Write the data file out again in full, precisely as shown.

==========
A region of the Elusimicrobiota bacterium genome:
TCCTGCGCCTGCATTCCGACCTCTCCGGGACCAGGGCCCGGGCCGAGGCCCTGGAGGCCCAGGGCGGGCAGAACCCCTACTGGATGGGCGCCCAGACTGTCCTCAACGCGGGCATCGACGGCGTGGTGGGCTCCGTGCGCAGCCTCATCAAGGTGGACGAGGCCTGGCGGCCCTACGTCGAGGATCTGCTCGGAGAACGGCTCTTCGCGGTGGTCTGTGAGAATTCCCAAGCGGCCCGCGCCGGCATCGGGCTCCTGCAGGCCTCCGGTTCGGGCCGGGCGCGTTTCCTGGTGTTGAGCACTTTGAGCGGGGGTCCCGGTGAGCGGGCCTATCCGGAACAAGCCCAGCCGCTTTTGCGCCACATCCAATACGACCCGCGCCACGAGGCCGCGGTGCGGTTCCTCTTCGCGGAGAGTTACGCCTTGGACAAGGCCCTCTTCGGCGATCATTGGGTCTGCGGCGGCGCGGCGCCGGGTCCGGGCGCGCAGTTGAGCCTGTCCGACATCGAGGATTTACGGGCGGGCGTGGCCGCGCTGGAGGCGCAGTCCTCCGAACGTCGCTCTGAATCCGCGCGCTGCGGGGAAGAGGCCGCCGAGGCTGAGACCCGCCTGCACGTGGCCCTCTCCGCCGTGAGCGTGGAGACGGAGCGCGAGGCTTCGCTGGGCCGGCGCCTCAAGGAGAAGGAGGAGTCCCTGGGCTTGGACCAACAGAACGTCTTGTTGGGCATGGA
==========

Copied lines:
A region of the Elusimicrobiota bacterium genome:
TCCTGCGCCTGCATTCCGACCTCTCCGGGACCAGGGCCCGGGCCGAGGCCCTGGAGGCCCAGGGCGGGCAGAACCCCTACTGGATGGGCGCCCAGACTGTCCTCAACGCGGGCATCGACGGCGTGGTGGGCTCCGTGCGCAGCCTCATCAAGGTGGACGAGGCCTGGCGGCCCTACGTCGAGGATCTGCTCGGAGAACGGCTCTTCGCGGTGGTCTGTGAGAATTCCCAAGCGGCCCGCGCCGGCATCGGGCTCCTGCAGGCCTCCGGTTCGGGCCGGGCGCGTTTCCTGGTGTTGAGCACTTTGAGCGGGGGTCCCGGTGAGCGGGCCTATCCGGAACAAGCCCAGCCGCTTTTGCGCCACATCCAATACGACCCGCGCCACGAGGCCGCGGTGCGGTTCCTCTTCGCGGAGAGTTACGCCTTGGACAAGGCCCTCTTCGGCGATCATTGGGTCTGCGGCGGCGCGGCGCCGGGTCCGGGCGCGCAGTTGAGCCTGTCCGACATCGAGGATTTACGGGCGGGCGTGGCCGCGCTGGAGGCGCAGTCCTCCGAACGTCGCTCTGAATCCGCGCGCTGCGGGGAAGAGGCCGCCGAGGCTGAGACCCGCCTGCACGTGGCCCTCTCCGCCGTGAGCGTGGAGACGGAGCGCGAGGCTTCGCTGGGCCGGCGCCTCAAGGAGAAGGAGGAGTCCCTGGGCTTGGACCAACAGAACGTCTTGTTGGGCATGGA